Recombination event 8 listed in Table was detected only within the DNA-B sequence of an isolate of EACMV from Anjouan (EACMV-[AJ:Bam:AJ29AQ1:2009]; JF909211). The DNA-B of this virus was closely related to EACMV DNA-B sequences (97,2% identical to EACMV-[AJ:Dzi:AJ10AK1:2005]; accession JF909202) except in the 3' half of the BV1 ORF (encoding the nuclear shuttle protein – NSP, position 723 to 1143) which was apparently derived from a virus species/isolate that is currently unsampled. Due to this recombination event, the BV1 ORF of EACMV-[AJ:Bam:AJ29AQ1:2009] (JF909211) seems non-functional (it has a premature stop codon), and this recombinant sequence potentially represents a non-viable variant.
The remaining events involve DNA-B sequences belonging to the clade EACMV/EACMKV/EACMZV/SACMV, for which, as mentioned previously, species demarcation is difficult. Importantly, however, none of these events were unique to the SWIO viruses.
Two recombination hotspots, mapping with the IR region (2500–50) and the core of the BC1 ORF coding for the MP protein (~1700pb) were detected and partially confirms results obtained in previous studies (Additional file 4
: Figure S3).
CMG diversity on the SWIO islands is fuelled by multiple introductions from East Africa
Clearly apparent from the phylogenetic reconstruction of CMG DNA-A sequences (Additional file 2
: Figure S1), the history of CMG migrations onto the SWIO islands is complex and most likely involves multiple introduction events including migrations from East Africa and between islands. To precisely reconstruct the pathways and evolutionary time-frame associated with CMG diversification and movements, we employed the probabilistic framework implemented in the computer program BEAST [31
]. Given sampling locations and dates for a set of sequences, BEAST permits the spatial-temporal reconstruction of plausible movement pathways underlying the observed geographical distributions of the analysed sequence sample. On the basis of GPS sampling coordinates, we defined seven distinct geographical groups corresponding to West and East/Centre Africa (Centre and East Africa for full-genome DNA-B – FG-B – dataset), the Seychelles, and each of the four Comoros islands separately (Additional file 5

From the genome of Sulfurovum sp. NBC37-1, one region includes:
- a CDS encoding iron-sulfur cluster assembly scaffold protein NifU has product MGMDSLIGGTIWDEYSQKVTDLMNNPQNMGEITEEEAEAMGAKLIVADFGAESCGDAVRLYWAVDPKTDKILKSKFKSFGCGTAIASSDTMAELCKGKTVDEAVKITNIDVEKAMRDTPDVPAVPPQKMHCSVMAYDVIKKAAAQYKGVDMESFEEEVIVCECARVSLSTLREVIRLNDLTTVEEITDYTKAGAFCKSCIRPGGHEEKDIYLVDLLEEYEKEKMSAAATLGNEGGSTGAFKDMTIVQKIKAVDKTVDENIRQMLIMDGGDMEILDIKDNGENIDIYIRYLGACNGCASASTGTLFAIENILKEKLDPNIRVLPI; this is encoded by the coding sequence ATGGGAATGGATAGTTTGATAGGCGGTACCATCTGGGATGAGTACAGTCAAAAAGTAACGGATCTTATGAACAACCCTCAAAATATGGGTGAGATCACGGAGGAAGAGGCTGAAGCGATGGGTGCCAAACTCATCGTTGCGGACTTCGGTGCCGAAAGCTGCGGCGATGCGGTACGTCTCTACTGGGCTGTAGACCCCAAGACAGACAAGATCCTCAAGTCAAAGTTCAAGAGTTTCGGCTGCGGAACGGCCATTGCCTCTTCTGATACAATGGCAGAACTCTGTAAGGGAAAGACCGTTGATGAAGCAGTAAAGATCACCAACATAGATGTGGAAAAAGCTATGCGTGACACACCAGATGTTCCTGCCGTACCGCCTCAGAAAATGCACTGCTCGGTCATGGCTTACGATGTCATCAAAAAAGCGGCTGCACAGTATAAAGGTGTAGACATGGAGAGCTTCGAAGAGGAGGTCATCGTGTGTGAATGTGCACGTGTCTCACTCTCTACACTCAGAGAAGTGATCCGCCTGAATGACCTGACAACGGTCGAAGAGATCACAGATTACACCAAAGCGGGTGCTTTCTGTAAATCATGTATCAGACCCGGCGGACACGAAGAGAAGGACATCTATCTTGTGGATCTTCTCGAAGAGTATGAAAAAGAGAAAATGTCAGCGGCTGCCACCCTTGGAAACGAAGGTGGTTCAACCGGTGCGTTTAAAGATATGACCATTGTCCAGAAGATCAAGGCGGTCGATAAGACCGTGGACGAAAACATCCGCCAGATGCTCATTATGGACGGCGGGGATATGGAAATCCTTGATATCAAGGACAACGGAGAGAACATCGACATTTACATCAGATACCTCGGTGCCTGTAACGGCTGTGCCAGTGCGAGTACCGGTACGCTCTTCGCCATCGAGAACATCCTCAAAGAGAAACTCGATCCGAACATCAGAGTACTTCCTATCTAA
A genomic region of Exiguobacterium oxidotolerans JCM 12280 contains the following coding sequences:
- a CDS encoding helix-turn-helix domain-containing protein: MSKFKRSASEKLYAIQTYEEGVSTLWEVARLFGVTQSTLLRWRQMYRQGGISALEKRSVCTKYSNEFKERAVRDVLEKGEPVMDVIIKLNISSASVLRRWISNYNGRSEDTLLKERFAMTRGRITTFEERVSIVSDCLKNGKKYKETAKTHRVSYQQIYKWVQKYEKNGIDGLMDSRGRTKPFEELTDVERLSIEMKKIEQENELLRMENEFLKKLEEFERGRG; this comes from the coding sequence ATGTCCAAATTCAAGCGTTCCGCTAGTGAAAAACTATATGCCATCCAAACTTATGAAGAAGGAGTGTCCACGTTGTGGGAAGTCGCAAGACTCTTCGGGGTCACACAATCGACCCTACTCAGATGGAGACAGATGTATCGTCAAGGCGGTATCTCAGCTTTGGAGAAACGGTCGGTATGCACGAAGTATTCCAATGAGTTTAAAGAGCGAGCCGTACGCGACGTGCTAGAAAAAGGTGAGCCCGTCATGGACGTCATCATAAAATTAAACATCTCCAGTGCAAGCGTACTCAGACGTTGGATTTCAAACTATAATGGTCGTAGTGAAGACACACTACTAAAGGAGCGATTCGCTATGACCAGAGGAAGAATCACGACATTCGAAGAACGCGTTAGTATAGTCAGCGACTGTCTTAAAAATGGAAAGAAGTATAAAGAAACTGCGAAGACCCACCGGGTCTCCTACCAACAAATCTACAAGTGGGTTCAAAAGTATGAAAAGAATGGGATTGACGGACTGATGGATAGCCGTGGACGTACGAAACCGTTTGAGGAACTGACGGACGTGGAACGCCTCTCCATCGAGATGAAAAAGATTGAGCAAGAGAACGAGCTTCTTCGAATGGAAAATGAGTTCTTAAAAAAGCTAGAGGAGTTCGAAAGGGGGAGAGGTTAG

: Figure S4). We then used the discrete phylogeographic model [32
] to reconstruct migration routes of CMG’s between these localities.
As recombination is known to confound molecular clock analyses, in addition to the full-genome DNA-A (FG-A) dataset, we constituted a mostly recombination-free (details in [33
]) core CP ORF (CP) dataset. Consistent with previous work on large begomovirus datasets that indicated that the core CP region is a recombination cold-spot [16
], there was an absence of detectable recombination breakpoints within this region of the CMG’s and their closest relatives. The final dataset that we constructed for these analyses was a DNA-B dataset (called FG-B).
For each of these datasets, all the new sequences described in this study were aligned with all currently available EACMV-like sequences from GenBank with an associated sampling date and location. This yielded 226, 213 and 92 sequences for the FG-A, CP and FG-B datasets respectively (see Additional file 1
: Table S1 for details).
We analysed each of these datasets using BEAST to infer the time when and the place where the most recent common ancestor of the EACMV-like viruses originated. While the FG-A analysis indicated that the mean substitution rates during EACMV-like virus evolution has been approximately 1.27 x 10-3
subs/site/year (95% highest posterior density - HPD - interval ranging from 9.08 x 10-4
to 1.64 x 10-3
), the CP analysis indicated a rate of 1.93 x 10-3
subs/site/year (95% HPD ranging from 1.26 x 10-3
to 2.64 x 10-3
). These substitution rate estimates are consistent with previously published estimates of substitution rates for these viruses [14
]. For the DNA-B, however, our estimate of 2.35 x 10-3
subs/site/year (95% HPD ranging from 1.36 x 10-3
to 3.35 x 10-3
) was faster than both those estimated for the DNA-A datasets, and that estimated for EACMV DNA-B in a previous study (1.33 x 10-4